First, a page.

Commentary: When the trip of a lifetime begins to feel like a nightmare


Ali Juell

An extraordinary trip quickly changed moods as unexpected events occurred during this frightening time.

Ali Juell, Staff Writer

New York City.

A place brimming with opportunity and excitement at every corner you turn.

The glitz of Broadway and the glowing billboards of Time Square.

So much to see! So much to do!

When I landed in JFK airport with the Granite Bay High band, I was ready to see a city I had always dreamed of visiting.

I was not ready for what would be the closing memories of that trip.

I did have a wonderful time, if you were wondering.

We all felt so lucky that we were barely able to go, that we missed having our trip cancelled by a matter of days.

While it was fun, we were constantly reminded of the virus that was beginning its descent into the psyche of every person on the globe.

We would see people wearing masks on our way to Grand Central Station, to the Top of the Rock, to Times Square…

They were everywhere.

You must think this story is about how a couple of paper face masks ruined my trip to New York.

Maybe, you’re thinking that this story is about how I forgot to put on hand sanitizer after touching one of the rails leading to the subway.

If that’s the case, you’re wrong.

Just let me set the stage, I promise it gets more interesting.

The masks did not incite fear in me or my friends, but they acted as a reminder of that small possibility.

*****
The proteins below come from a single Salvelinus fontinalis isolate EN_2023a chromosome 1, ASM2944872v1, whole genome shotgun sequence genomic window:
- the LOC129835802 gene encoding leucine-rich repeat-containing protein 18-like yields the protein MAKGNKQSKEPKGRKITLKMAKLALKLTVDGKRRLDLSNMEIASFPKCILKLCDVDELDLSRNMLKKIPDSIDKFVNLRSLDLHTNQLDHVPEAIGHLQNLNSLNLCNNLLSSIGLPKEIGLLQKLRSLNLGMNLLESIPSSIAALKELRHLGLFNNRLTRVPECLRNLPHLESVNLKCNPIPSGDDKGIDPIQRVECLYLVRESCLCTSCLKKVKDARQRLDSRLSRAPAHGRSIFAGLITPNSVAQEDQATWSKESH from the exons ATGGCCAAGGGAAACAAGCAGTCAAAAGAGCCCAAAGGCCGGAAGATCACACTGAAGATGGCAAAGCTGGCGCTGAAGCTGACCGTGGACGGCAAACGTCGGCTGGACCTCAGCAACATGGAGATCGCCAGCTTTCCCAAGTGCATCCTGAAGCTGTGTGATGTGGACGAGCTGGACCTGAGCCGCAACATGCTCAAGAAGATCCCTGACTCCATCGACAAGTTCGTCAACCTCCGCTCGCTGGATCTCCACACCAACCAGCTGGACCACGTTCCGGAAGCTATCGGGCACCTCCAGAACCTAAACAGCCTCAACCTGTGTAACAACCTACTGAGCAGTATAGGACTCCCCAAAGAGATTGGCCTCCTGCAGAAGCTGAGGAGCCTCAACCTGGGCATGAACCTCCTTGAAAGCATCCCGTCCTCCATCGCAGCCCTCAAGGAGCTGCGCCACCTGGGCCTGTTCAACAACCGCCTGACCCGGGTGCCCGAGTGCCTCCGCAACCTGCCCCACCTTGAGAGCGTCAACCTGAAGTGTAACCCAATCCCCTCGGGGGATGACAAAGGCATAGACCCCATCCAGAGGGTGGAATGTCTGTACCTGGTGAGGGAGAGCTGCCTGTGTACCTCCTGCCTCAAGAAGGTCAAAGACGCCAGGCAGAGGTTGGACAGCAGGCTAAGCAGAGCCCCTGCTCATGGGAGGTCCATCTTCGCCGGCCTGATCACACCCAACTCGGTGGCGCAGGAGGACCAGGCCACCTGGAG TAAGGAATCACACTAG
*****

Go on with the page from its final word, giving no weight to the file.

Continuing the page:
That maybe one of us could get…

Anyways, as we were enjoying our time in New York, we heard about how our school was breaking down.

No more eating in the cafeteria.

No more going to the library.

No more SAT or Junior Prom or Powder Puff or Grizz Time.

I may have been seeing people wearing masks daily, but I felt like I was safer on the other side of the country than in my own town.

I may have been seeing people wearing masks daily, but I felt like I was safer on the other side of the country than in my own town.

— Ali Juell

That doesn’t mean that the chaperones and the band director weren’t being careful or reminding us to wash our hands.

I just felt like I was escaping any worries that the virus could have brought.

When I had friends back at home ask me if we were going to be able to return, I laughed at how paranoid they were.

There was not even a shadow of a doubt in my mind that we would get to go home.

That was until the last night of our trip.

One of my friends had felt under the weather for a day or two. 

Scratchy throat, fatigue, dizziness…

We joked that she must have Corona, being the absolutely hilarious teenagers that we are.

We were beginning to pack up our suitcases for the trip home and saying goodbye to a city that we didn’t really want to leave.

In the midst of cleaning up the room that had been our home for five days, my friend checked her temperature with the thermometer her parents had packed for her, just in case.

She read a 101.4 degree fever.

We checked her just a couple of minutes later and it zipped to 101.9 just like that.

That maybe one of us could get…

I called our chaperone because we just didn’t know what to do.

She said we may have to leave the room.

Just in case it was…

She said she would call me back soon to let us know.